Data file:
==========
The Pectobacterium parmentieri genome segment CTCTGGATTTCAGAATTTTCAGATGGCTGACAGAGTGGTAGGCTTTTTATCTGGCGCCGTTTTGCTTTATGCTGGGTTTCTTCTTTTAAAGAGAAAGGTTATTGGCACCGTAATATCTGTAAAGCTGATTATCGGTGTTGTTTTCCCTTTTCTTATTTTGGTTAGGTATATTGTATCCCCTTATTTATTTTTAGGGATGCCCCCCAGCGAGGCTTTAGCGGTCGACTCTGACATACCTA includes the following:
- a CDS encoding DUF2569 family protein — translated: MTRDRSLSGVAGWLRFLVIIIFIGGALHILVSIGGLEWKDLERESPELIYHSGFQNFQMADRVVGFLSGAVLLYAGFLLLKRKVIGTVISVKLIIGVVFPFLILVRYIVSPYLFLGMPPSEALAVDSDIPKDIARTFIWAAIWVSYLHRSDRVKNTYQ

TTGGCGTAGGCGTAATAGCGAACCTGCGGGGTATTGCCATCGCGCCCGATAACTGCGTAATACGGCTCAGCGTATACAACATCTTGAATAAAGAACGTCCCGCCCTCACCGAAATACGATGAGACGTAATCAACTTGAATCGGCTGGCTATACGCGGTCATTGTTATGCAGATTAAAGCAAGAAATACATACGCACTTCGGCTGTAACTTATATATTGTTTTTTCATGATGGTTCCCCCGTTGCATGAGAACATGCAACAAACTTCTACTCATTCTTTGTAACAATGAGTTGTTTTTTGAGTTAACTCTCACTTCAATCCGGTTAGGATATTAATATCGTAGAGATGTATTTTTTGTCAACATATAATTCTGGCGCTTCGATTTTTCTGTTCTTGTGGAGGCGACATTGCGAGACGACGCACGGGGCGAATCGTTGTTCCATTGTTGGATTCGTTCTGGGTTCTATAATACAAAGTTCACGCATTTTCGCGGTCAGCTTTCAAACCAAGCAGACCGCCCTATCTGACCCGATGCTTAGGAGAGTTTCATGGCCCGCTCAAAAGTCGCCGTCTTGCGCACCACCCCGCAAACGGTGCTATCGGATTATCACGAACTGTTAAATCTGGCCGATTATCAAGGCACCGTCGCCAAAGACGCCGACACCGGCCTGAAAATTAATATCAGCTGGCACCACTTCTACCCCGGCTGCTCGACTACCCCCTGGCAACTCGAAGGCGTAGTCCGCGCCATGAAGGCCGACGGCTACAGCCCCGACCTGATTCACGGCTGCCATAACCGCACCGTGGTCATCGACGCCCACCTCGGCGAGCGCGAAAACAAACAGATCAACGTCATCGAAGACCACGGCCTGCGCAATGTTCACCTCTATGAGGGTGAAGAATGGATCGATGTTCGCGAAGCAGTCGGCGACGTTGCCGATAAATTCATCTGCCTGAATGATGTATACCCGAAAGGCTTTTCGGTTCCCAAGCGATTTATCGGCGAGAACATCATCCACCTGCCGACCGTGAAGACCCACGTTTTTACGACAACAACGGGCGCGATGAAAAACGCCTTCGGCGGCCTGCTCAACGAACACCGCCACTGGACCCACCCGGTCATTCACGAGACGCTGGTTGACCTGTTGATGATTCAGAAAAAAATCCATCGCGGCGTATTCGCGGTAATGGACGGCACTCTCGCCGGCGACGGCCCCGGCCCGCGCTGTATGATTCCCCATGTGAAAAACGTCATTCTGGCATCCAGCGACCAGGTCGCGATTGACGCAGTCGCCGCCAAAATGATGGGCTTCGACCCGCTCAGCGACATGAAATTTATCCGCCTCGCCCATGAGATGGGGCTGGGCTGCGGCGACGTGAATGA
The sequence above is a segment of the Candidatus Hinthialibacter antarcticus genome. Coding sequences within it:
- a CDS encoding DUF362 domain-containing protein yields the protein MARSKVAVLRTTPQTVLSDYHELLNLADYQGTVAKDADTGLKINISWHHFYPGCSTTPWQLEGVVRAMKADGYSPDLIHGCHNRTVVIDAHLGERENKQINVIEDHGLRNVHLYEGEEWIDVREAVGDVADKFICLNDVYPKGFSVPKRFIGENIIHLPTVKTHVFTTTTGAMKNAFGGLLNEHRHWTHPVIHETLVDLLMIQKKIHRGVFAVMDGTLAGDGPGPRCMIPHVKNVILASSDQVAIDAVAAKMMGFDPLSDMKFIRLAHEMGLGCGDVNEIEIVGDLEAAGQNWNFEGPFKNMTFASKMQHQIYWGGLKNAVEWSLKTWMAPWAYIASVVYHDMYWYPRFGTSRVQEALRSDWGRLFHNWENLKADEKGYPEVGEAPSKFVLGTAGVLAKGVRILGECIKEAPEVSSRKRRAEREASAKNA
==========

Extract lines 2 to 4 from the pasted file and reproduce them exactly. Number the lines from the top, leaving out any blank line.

- a CDS encoding DUF2569 family protein — translated: MTRDRSLSGVAGWLRFLVIIIFIGGALHILVSIGGLEWKDLERESPELIYHSGFQNFQMADRVVGFLSGAVLLYAGFLLLKRKVIGTVISVKLIIGVVFPFLILVRYIVSPYLFLGMPPSEALAVDSDIPKDIARTFIWAAIWVSYLHRSDRVKNTYQ

TTGGCGTAGGCGTAATAGCGAACCTGCGGGGTATTGCCATCGCGCCCGATAACTGCGTAATACGGCTCAGCGTATACAACATCTTGAATAAAGAACGTCCCGCCCTCACCGAAATACGATGAGACGTAATCAACTTGAATCGGCTGGCTATACGCGGTCATTGTTATGCAGATTAAAGCAAGAAATACATACGCACTTCGGCTGTAACTTATATATTGTTTTTTCATGATGGTTCCCCCGTTGCATGAGAACATGCAACAAACTTCTACTCATTCTTTGTAACAATGAGTTGTTTTTTGAGTTAACTCTCACTTCAATCCGGTTAGGATATTAATATCGTAGAGATGTATTTTTTGTCAACATATAATTCTGGCGCTTCGATTTTTCTGTTCTTGTGGAGGCGACATTGCGAGACGACGCACGGGGCGAATCGTTGTTCCATTGTTGGATTCGTTCTGGGTTCTATAATACAAAGTTCACGCATTTTCGCGGTCAGCTTTCAAACCAAGCAGACCGCCCTATCTGACCCGATGCTTAGGAGAGTTTCATGGCCCGCTCAAAAGTCGCCGTCTTGCGCACCACCCCGCAAACGGTGCTATCGGATTATCACGAACTGTTAAATCTGGCCGATTATCAAGGCACCGTCGCCAAAGACGCCGACACCGGCCTGAAAATTAATATCAGCTGGCACCACTTCTACCCCGGCTGCTCGACTACCCCCTGGCAACTCGAAGGCGTAGTCCGCGCCATGAAGGCCGACGGCTACAGCCCCGACCTGATTCACGGCTGCCATAACCGCACCGTGGTCATCGACGCCCACCTCGGCGAGCGCGAAAACAAACAGATCAACGTCATCGAAGACCACGGCCTGCGCAATGTTCACCTCTATGAGGGTGAAGAATGGATCGATGTTCGCGAAGCAGTCGGCGACGTTGCCGATAAATTCATCTGCCTGAATGATGTATACCCGAAAGGCTTTTCGGTTCCCAAGCGATTTATCGGCGAGAACATCATCCACCTGCCGACCGTGAAGACCCACGTTTTTACGACAACAACGGGCGCGATGAAAAACGCCTTCGGCGGCCTGCTCAACGAACACCGCCACTGGACCCACCCGGTCATTCACGAGACGCTGGTTGACCTGTTGATGATTCAGAAAAAAATCCATCGCGGCGTATTCGCGGTAATGGACGGCACTCTCGCCGGCGACGGCCCCGGCCCGCGCTGTATGATTCCCCATGTGAAAAACGTCATTCTGGCATCCAGCGACCAGGTCGCGATTGACGCAGTCGCCGCCAAAATGATGGGCTTCGACCCGCTCAGCGACATGAAATTTATCCGCCTCGCCCATGAGATGGGGCTGGGCTGCGGCGACGTGAATGA
The sequence above is a segment of the Candidatus Hinthialibacter antarcticus genome. Coding sequences within it: